Today David Cameron told a press conference that Labour’s plans to ensure parents of young children were encouraged to take up work training as “Sick” and “Macho”.
He said “There is a rotten apple in the government’s barrel. The government wants to force single mothers of pre-school children to start the process of getting back into work.”
Which is sort of odd. Because last week we wrote an article for the Mail on Sunday in which he asked “There are 5 million people on benefits in Britain. How do we stop them turning into Karen Matthews?” and to which part of the answer was:
“Today in Britain, there are almost five million working-age people out of work and on benefits. This is a tragedy.
“Work gives life shape. It gives people esteem and responsibility. It powers our economy. So we’re going to end the something-for-nothing culture. If you don’t take a reasonable offer of a job, you will lose benefits. No ifs, no buts.”
Now, A careless reader might well think that Mr Cameron is arguing that the 5 million people on benefits will be expected to accept reasonable job offers with no ifs and no buts.
But apparently that’s not what it means. “No ifs, no buts” means lots of ifs and plenty of buts.
Which is something of a lesson in Mr Cameron’s political positioning, but let us leave it to one side, and accept that what Mr Cameron said was not what Mr Cameron meant.
What Mr Cameron is opposing are proposals set out in the Welfare Reform White paper published last week.
A detailed analysis of Cameron’s policy shenanigans lies below the fold..
The relevant sections are in chapters four and six of the White paper, which are in part a response to the Gregg review of welfare.
Chapter Four deals with creation of a “Progression to work” group of benefit claimants, who are not expected to search for work now, but should be helped to prepare for work in the future.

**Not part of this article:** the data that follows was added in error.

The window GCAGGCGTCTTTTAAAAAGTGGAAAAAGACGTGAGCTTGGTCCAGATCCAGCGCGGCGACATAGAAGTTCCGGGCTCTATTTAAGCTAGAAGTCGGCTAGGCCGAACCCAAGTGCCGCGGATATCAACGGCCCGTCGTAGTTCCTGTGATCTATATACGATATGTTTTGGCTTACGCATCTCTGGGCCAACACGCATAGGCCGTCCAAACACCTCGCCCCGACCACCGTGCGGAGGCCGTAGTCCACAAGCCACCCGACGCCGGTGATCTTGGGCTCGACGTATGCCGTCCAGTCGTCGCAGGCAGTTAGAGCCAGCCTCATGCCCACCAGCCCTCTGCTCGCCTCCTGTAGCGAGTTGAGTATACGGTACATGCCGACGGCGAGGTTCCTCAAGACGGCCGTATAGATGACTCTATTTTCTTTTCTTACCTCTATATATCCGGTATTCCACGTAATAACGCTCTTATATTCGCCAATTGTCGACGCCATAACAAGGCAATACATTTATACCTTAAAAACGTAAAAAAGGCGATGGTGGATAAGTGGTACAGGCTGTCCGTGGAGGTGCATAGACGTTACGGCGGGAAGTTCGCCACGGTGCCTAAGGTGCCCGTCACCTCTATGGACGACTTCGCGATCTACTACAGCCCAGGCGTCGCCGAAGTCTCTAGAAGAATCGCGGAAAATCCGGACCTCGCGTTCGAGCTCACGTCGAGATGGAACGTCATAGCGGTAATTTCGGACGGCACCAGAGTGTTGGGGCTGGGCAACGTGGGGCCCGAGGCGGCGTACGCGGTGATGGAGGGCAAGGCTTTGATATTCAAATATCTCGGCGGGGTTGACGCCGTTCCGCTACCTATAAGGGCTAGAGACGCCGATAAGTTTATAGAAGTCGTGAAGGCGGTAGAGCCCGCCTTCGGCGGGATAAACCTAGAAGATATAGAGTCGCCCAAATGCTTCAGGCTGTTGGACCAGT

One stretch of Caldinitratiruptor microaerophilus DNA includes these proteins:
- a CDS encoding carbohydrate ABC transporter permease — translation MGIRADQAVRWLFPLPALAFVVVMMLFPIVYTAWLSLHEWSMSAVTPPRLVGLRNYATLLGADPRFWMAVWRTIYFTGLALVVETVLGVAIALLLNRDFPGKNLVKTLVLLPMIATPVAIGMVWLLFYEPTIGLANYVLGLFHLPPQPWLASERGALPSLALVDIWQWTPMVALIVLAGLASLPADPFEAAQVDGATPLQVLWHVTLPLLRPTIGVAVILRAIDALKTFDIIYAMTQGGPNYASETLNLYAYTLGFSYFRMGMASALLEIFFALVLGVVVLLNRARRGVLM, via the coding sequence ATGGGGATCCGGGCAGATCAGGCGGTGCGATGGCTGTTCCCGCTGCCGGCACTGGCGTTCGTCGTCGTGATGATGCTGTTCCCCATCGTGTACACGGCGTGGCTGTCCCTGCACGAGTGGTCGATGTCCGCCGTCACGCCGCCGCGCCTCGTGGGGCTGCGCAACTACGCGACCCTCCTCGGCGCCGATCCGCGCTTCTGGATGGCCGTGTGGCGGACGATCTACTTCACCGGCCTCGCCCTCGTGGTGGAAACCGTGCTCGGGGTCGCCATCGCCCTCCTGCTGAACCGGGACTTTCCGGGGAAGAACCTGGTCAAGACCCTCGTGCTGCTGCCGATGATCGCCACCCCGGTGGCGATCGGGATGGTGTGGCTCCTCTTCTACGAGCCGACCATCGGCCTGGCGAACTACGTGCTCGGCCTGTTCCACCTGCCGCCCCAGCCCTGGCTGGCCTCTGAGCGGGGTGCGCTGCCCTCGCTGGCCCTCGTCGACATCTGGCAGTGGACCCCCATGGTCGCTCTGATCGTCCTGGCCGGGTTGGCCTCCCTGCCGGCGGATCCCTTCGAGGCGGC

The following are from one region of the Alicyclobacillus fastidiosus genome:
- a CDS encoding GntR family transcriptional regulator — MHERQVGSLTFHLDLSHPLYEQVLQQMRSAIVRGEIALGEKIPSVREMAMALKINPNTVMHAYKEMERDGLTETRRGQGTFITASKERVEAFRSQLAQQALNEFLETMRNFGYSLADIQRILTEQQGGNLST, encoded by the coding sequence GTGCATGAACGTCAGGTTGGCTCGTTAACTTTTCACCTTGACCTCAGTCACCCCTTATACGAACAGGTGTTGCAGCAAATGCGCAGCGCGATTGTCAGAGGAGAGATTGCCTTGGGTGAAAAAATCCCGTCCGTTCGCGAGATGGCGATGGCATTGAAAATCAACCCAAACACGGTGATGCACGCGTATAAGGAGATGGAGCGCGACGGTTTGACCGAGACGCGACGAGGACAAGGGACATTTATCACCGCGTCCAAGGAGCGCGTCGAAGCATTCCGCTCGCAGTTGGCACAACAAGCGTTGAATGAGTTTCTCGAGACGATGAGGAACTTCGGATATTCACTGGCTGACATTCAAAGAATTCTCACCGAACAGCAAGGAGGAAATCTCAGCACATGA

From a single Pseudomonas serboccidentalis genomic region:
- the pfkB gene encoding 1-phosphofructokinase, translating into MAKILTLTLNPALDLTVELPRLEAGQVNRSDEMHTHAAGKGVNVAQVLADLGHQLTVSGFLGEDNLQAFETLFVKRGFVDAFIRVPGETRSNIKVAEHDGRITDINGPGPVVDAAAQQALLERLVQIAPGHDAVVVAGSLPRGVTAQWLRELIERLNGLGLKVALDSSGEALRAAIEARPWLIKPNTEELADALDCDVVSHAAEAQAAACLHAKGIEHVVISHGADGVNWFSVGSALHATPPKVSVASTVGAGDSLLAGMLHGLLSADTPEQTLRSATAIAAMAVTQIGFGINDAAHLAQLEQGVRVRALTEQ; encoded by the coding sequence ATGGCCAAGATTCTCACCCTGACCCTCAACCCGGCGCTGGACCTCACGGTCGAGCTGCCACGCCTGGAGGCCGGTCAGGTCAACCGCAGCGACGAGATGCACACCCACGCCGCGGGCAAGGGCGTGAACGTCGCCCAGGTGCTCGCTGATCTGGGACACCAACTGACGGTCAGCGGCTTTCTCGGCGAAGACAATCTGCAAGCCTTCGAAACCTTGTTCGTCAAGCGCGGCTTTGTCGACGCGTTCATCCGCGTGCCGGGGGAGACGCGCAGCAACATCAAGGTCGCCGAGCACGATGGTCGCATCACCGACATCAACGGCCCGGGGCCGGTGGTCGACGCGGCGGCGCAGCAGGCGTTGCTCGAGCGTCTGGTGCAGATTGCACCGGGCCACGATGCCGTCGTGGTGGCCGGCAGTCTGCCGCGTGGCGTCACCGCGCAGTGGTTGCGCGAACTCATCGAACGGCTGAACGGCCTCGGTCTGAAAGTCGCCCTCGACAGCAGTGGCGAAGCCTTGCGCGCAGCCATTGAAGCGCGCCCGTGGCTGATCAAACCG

“4.12 We agree that a very large majority of those outside the scope of the current Jobseeker’s Allowance regime will not be ready to look for work immediately. People in this group need a different, more highly personalised set of requirements because they may have other issues around skills, childcare, disability, their health conditions, debt or housing that need to be addressed. As such, we agree that the Jobseeker’s Allowance job seeking regime is (not)* appropriate for them.
4.13 Rather, Professor Gregg recommends that the best way of achieving this vision is through a single personalised conditionality regime where there is a clear recognition, in law, policy and practice, of two main groups of people. Both will be moving back towards employment, but usually in a very different way and with different requirements applying to them.
The White paper then goes on to suggest who should be in this group and what would be expected of them.
“Progression to Work’ group: aimed at those for whom a return to work is a possibility with time, encouragement and support…
…The Gregg Review recommends this group should contain people claiming the Employment and Support Allowance but who are not in the Support Group, and those lone parents and partners with a youngest child aged between one and six…
…This means creating a new set of four interlocking requirements, asking people in this group to:
• attend Work Focused Interviews with their adviser at appropriate points;
• agree an action plan with their adviser that sets out the work-related steps they agree to take to help them back to work;
• undertake the work-related activities that support their own route back towards work; and
• follow adviser directions as a last resort.”
Sounds macho, doesn’t it?
“While Professor Gregg suggests that lone parents with a youngest child aged between one and six should be in the ‘Progression to Work’ group, we believe that we should start to explore what these arrangements might look like for parents when the youngest child reaches three.